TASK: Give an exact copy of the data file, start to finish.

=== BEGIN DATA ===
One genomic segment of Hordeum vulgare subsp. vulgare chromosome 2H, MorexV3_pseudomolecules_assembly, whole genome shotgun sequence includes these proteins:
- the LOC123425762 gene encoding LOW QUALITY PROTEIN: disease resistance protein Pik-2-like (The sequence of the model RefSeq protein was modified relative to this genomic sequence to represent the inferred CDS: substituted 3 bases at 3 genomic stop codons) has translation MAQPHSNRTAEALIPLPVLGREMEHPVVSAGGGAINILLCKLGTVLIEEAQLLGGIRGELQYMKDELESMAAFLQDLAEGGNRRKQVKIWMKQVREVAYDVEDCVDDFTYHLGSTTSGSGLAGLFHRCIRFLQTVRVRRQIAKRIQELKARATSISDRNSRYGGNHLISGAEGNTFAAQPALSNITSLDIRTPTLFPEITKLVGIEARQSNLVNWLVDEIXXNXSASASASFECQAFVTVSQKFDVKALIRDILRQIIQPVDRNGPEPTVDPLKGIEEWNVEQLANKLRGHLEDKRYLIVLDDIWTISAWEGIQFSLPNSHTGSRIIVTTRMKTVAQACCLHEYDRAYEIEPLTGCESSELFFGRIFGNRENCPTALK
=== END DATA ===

One genomic segment of Hordeum vulgare subsp. vulgare chromosome 2H, MorexV3_pseudomolecules_assembly, whole genome shotgun sequence includes these proteins:
- the LOC123425762 gene encoding LOW QUALITY PROTEIN: disease resistance protein Pik-2-like (The sequence of the model RefSeq protein was modified relative to this genomic sequence to represent the inferred CDS: substituted 3 bases at 3 genomic stop codons) has translation MAQPHSNRTAEALIPLPVLGREMEHPVVSAGGGAINILLCKLGTVLIEEAQLLGGIRGELQYMKDELESMAAFLQDLAEGGNRRKQVKIWMKQVREVAYDVEDCVDDFTYHLGSTTSGSGLAGLFHRCIRFLQTVRVRRQIAKRIQELKARATSISDRNSRYGGNHLISGAEGNTFAAQPALSNITSLDIRTPTLFPEITKLVGIEARQSNLVNWLVDEIXXNXSASASASFECQAFVTVSQKFDVKALIRDILRQIIQPVDRNGPEPTVDPLKGIEEWNVEQLANKLRGHLEDKRYLIVLDDIWTISAWEGIQFSLPNSHTGSRIIVTTRMKTVAQACCLHEYDRAYEIEPLTGCESSELFFGRIFGNRENCPTALK